When speaking, Kashmir sounds like cashmere, and you may believe this article concerns fashion art with sweaters. You would be in error. This article relates to Buddhist and Hindu paintings, sculptures and wood engravings from a specific, Asian region. The Block Museum at Northwestern University , which is at 40 Arts Drive in Evanston, Ill. currently displays this art.
More than 25, but less than 50 artworks are on display. The framed pieces may outnumber the sculptures. Creations on canvas and paper likely outnumber creations that use brass, copper (Cu), gold (Au) and zinc (Zn).
Kashmir is east of Pakistan and west of Tibet. This region is north of India’s Punjab region. It is south of the Karakorum Range, which separates China from Pakistan.
As Naturalism Style and Realism Style, this art exhibit includes photographs. These photographs are in color. Their subjects are mountains (Mount Everest may be among them.), reliquaries and Tibetan monks. All of these photographs are smaller than five feet (width) by five feet (high).
All of the paintings are smaller than five feet by five feet. Religious symbolism is paramount in these paintings. Painting materials are watercolors and pigments; the pigments may not contain oil.
Parchments or papyrus (These may once have been scrolls.) are in rectangular frames that have dimensions that are wider than higher. This art incorporates text with drawings.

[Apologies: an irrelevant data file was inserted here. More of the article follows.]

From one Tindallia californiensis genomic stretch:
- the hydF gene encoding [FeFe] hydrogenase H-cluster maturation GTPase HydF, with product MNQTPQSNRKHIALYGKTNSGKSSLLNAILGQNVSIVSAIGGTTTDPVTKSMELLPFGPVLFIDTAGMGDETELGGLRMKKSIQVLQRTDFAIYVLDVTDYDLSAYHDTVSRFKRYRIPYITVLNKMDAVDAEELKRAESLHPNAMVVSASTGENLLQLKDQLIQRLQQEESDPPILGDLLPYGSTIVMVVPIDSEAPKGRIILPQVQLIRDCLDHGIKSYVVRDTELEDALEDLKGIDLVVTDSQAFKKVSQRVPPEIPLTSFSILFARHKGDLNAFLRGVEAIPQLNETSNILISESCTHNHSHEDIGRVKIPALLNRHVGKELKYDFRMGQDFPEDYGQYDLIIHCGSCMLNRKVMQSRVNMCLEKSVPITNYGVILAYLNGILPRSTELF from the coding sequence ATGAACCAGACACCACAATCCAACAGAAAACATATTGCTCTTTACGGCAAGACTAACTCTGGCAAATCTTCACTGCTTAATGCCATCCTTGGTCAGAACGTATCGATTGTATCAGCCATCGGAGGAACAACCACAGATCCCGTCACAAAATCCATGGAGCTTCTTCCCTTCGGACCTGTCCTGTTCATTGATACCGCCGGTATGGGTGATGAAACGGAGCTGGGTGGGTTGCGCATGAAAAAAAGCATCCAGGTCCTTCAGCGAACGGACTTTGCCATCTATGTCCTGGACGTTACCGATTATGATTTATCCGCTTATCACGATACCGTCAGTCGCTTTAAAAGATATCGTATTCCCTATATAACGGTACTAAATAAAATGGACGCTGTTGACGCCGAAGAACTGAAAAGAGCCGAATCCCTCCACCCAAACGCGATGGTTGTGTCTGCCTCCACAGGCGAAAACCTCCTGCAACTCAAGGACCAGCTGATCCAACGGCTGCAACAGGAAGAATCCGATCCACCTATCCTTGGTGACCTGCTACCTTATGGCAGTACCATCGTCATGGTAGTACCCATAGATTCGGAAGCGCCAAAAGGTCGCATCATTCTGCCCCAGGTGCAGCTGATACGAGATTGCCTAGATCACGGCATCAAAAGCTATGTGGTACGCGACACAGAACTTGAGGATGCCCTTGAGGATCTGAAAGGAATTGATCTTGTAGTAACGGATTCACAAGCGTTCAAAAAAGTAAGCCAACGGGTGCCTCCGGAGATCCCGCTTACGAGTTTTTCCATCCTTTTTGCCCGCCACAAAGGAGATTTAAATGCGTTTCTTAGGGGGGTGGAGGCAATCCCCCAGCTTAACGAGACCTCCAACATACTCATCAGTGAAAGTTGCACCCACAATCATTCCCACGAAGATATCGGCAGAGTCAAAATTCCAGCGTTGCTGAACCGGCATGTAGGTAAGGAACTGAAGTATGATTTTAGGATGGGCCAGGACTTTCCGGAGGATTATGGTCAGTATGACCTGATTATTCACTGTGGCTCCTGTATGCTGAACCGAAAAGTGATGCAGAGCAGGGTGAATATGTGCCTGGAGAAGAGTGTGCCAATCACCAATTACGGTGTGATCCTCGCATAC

Invariably, sculptures are also on display. All of these are shorter than three feet high. They represent various deities. There is Buddha and Parvati.
Near this gallery’s entrance there is a mosaic/photomontage. It includes religious articles, a painting and a photo of the Dalai Lama. A canopy is also part of this ensemble.
Buddhist Art of Kashmir and Its Legacies will be on display until April 19, 2015. On Wednesday, Feb. 4, 2015 at 6 p.m. there will be a talk by Dr. Siddiq Wahid, The History of a Border-Crossing Lineage in Central and South Asia: The Radhu Family. On Feb. 10, 2015 at 6 p.m., Dr. Madhuvanti Ghose will give insight into East Indian, Southeast Asian, Himalayan and Islamic art—Early Art of Kashmir. On April 1, 2015, Larry Snider will discuss his photographs while traveling in Asia—Photography and the State of Kashmir.
People who intend to attend any of these events should not expect to see paintings, photos or sculptures of abominable snowmen, Sasquatch or yetis. There will be no animated snowmen attending. Extraterrestrials from Pluto are likely to be absent.